Sound waves have been used in healing for centuries
Ultrasound, low-energy pulses of sound vibrating at 1 to 5 million vibrations per second, is used to align skin cells into channels so that medications are easily absorbed. And more recently, according to an article published in the Proceedings of the National Academy of Sciences of the USA, "sound lenses" can produce precise frequencies precisely focused on a target that act like "bullets" of sounds.
A New Way to Focus Sound Waves
Bullets of sound are not made by making the sound louder and louder or by making their frequency higher and higher. Bullets of sound are made by arranging sound waves so that their crests are higher and their troughs are deeper.
The idea behind focusing sound waves is a little like tossing two stones into a pond at the same time. Each of the stones generates waves that proceed from it in all directions. When waves from the two stones meet, if the crest from the wavefront of the first stone coincides with the crest from the wavefront of the second stone, the result is a single, higher wave.
If the trough of the wavefront from the first stone meets the trough from the wavefront of the second stone, the result is a deeper trough. And if the trough of one wavefront meets the crest of the other, they cancel each other out.
The process of making "bullets" of sound requires multiple modifications to the waves of sound put out by the source. The acoustic lens is half of a sphere, lined with chains of spherical particles. When sound strikes the spherical particles in the lens, it proceeds in a curve rather than in a straight line.
Wave fronts come off the spheres within the lens in ways that highs get higher and lows get lower. The net effect of the entire acoustic lens is to produce concentrated bursts of sound with considerable power.
Sound Scalpels the Opposite of Therapeutic Ultrasound
Sound scalpels are the opposite of therapeutic ultrasound. The usefulness of therapeutic ultrasound depends on the limited power of the sound. Sound waves are generated very fast so that each wave has very little power. The changes in the skin induced by ultrasound machines that make help it absorb nutrients or mediations take place in milliseconds and only over a distance of microns (millionths of a meter).
A sound scalpel, on the other hand, has the power not only to realign skin cells but also to open a space between them. And it has the ability to move tissues beneath the skin without ever cutting the skin itself.
Surgical Scalpels that Work Like Newton's Cradle
Dr. Chiara Daraio, who is an assistant professor of aeronautics and applied physics at the California Institute of Technology (also known as Cal Tech), likens a sound scalpel to a popular toy called Newton's cradle.
This toy consists of a series of balls attached to strings hanging from a bar. If you pull back a ball on one end of the cradle, the ball at the other end of the cradle moves, but the balls in between seem to stay still. Actually, they are moving, but in a circular motion. Only the ball at the end of the row moves in a linear motion.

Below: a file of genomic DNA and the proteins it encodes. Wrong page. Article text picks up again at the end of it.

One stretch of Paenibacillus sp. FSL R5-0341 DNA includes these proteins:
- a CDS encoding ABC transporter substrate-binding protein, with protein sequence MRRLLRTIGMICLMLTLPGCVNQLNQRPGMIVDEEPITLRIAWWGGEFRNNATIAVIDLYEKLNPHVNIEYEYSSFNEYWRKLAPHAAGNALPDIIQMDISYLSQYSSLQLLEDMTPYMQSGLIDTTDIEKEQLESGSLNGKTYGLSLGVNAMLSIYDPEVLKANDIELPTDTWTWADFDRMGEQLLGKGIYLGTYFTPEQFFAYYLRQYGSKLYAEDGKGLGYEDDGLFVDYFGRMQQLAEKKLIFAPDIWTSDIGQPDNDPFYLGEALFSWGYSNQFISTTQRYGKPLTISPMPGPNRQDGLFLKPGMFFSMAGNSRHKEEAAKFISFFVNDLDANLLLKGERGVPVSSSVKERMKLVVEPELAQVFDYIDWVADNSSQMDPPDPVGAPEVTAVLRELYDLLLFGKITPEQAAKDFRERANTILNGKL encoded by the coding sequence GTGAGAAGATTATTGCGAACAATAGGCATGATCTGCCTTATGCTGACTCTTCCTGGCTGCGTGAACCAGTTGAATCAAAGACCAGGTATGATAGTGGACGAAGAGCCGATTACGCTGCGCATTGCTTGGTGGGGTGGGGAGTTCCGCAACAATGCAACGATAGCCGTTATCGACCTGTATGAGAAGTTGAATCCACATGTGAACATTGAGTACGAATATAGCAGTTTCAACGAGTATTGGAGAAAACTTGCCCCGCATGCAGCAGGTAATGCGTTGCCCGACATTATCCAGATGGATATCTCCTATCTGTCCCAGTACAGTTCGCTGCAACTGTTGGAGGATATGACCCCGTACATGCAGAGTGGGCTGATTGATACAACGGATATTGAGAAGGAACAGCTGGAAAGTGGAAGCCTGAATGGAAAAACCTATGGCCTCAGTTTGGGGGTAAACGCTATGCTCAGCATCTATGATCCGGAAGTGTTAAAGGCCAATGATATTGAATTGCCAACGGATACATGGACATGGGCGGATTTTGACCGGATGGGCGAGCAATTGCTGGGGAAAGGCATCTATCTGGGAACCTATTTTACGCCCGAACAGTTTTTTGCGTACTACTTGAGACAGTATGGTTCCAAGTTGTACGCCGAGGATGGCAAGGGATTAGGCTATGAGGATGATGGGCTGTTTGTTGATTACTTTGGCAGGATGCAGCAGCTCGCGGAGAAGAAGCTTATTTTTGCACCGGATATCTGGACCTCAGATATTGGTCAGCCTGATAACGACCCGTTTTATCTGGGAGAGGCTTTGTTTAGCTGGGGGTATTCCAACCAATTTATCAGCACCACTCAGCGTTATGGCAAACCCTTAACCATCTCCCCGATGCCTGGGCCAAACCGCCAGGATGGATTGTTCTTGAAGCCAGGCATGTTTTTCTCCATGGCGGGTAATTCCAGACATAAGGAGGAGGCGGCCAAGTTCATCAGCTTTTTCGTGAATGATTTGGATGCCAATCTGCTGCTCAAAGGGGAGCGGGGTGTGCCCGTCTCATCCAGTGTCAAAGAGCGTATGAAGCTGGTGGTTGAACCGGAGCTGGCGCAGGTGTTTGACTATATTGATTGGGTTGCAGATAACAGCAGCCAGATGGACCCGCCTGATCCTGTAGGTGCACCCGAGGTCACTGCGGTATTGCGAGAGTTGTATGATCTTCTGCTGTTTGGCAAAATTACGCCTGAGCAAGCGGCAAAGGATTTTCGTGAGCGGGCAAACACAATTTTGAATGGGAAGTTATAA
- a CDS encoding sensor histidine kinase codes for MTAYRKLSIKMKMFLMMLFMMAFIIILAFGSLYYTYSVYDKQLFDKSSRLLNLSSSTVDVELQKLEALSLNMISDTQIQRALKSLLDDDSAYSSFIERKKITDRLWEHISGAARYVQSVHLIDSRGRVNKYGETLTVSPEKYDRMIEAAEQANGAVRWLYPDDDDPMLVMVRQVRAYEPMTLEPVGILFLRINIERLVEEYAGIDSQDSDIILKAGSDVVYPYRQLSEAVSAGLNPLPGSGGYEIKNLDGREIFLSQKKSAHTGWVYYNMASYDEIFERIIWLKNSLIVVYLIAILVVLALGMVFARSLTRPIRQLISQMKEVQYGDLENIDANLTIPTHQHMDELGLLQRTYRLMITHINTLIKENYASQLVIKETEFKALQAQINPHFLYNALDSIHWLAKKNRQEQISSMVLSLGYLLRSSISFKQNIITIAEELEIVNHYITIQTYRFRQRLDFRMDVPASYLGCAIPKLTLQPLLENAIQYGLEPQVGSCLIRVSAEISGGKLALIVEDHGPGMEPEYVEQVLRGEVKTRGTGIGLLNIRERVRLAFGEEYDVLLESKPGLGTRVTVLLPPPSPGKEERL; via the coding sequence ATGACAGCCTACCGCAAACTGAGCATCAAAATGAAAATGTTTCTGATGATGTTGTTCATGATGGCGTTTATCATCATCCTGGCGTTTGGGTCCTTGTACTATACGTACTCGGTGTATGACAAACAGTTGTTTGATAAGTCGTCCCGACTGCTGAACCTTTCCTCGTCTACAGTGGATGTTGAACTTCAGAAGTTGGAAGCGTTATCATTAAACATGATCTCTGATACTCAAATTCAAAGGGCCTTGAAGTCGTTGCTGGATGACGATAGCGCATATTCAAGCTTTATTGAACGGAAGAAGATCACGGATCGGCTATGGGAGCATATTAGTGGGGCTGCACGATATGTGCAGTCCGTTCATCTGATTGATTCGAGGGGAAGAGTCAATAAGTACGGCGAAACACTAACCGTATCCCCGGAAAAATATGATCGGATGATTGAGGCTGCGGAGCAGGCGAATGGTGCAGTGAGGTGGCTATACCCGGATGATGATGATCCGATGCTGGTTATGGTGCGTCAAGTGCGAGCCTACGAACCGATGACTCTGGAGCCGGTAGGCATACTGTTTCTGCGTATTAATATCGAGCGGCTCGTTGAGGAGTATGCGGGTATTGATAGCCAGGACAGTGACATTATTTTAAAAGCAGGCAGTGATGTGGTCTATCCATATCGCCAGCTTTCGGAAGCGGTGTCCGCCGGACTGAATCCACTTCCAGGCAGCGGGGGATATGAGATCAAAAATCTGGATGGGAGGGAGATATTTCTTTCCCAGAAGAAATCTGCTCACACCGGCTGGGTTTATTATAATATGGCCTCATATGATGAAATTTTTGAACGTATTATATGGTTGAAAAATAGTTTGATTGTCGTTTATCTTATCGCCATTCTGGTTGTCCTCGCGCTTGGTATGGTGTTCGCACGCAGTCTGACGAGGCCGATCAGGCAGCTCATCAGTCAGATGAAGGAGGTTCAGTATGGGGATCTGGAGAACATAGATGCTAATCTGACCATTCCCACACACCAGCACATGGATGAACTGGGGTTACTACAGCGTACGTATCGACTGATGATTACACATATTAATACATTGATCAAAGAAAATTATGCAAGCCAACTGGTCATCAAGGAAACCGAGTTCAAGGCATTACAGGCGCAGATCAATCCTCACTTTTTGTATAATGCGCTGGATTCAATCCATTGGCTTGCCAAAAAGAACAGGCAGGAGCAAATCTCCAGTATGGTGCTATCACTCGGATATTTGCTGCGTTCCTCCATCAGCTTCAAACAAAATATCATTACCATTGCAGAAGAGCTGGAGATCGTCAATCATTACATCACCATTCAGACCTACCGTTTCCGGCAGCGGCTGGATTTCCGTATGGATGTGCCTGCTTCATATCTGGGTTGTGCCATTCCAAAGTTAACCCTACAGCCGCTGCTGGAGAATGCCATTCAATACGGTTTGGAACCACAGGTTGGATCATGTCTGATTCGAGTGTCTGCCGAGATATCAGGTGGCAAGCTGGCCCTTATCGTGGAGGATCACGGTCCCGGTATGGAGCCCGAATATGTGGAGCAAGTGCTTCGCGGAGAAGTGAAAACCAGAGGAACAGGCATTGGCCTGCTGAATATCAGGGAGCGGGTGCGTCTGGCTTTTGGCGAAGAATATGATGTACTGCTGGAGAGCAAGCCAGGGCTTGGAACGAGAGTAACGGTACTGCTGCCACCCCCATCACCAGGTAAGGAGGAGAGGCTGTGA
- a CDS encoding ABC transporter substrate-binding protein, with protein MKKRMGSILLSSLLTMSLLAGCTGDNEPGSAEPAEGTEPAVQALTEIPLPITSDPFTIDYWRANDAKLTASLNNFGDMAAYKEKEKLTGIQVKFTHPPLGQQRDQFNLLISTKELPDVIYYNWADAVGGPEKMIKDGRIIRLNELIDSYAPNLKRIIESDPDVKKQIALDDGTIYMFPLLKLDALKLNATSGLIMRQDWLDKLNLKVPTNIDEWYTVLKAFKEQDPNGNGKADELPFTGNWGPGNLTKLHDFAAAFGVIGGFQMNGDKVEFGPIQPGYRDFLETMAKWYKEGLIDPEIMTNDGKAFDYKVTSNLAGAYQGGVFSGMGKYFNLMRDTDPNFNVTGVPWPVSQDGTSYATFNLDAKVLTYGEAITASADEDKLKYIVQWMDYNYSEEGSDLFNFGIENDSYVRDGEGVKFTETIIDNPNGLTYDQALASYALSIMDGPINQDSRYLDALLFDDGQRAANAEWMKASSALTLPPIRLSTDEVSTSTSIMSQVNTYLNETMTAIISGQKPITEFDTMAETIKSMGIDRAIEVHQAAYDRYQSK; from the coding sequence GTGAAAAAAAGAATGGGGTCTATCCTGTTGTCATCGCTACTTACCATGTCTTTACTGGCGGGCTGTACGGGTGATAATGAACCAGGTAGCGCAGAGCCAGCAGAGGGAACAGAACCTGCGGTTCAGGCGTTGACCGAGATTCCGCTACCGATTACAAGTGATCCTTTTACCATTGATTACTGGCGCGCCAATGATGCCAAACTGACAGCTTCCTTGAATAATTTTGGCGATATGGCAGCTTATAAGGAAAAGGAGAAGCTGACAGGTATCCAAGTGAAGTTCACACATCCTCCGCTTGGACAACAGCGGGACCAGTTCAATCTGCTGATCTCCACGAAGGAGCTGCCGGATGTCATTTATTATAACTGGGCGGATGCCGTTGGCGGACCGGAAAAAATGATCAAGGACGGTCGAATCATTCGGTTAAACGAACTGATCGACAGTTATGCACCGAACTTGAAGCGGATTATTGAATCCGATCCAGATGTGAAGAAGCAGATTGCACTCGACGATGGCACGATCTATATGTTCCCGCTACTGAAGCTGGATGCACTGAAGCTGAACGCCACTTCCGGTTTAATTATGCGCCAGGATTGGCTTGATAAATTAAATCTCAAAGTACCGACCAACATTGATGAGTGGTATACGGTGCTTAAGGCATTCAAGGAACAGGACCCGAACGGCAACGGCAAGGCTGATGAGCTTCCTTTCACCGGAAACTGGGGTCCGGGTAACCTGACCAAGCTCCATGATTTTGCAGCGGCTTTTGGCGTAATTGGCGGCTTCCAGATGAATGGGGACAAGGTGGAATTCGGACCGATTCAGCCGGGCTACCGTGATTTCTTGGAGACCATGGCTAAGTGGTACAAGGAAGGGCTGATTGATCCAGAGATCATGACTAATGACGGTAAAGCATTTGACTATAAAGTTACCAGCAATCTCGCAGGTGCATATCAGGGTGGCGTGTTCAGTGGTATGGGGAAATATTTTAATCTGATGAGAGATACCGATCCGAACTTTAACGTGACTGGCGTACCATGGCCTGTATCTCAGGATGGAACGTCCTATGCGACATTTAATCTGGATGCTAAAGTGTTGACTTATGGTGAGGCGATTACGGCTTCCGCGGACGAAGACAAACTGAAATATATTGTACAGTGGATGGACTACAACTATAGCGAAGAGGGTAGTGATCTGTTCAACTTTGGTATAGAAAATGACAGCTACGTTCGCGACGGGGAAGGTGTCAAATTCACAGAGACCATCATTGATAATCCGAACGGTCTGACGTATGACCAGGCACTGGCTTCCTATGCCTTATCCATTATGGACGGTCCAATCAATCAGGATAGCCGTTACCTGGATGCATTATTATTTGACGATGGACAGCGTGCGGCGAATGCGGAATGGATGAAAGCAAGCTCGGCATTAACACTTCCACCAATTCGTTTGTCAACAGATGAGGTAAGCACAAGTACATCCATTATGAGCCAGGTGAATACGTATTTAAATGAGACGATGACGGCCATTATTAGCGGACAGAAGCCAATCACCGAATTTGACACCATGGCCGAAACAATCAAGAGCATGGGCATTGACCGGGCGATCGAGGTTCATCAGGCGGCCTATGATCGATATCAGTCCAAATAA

Dr. Daraio and her assistant Dr. Alessandro Spadoni explain that their surgical scalpel works in the same way. The two Cal Tech scientists made their acoustic lens by welding 21 parallel chains of stainless steel spheres into an array. Each of the 21 chains consisted of 21 stainless steel spheres a little less than half an inch wide.
The scientists "wound up" their acoustic lens with an easily available material that happened to have been fishing line. By compressing all 21 chains and releasing them at the same time, a series of sound waves was created. The sound waves traveled around the lens to meet in such way that they created a single, high-powered bullet in the center of the lens. The spheres themselves appear not to move (they actually move in a circular motion), but anything at the focus of the sound lens experiences a high dose of sound energy.
Sonic Scalpel Not Ready for the Operating Room
Drs. Daraio and Spadoni do not claim that their prototype is at all close to commercial application. Their ingenious arrangement of stainless steel and fishing line was intended as a demonstration of the concept, nothing more. The eventual surgical acoustic lens undoubtedly will not be controlled with fishing line. The pre-compression of the chains of spheres would be regulated with electronics, for example.
The possibilities, however, are substantial. Dr. Daraio believes their device can increase the safety and clarity of ultrasound imaging. Each pulse produced by the lens—which is 10 to 100 times more powerful than conventional ultrasound—would produce a clearer image deeper inside tissue. The "sound bullets" can travel farther and deeper in the body that low-amplitude pulses.
Possibly, as a surgical scalpel, the device could zero in on cancerous tissue so that it could be removed without a wide incision. Creating a cleaner edge around a cancerous tumor increases the possibilities for removing the cancer without spreading it.
The Cal Tech scientists also believe their device would be a useful way of looking inside physical structures that could have structural defects, oil pipelines, airplane wings, and hulls of ship, for example. Non-linear sound will generate clearer pictures because it is nearly free of noise, it can reach deeper into denser materials, and, like Newton's cradle, it only "moves" the last tissue or material the sound bullet strikes.
The incision-free surgical scalpel is still a tool of the future. If Chiara Daraio and Alessandro Spadoni have their way, however, in five to ten years bloody, painful incisions to remove cancerous tumors may be a thing of the past.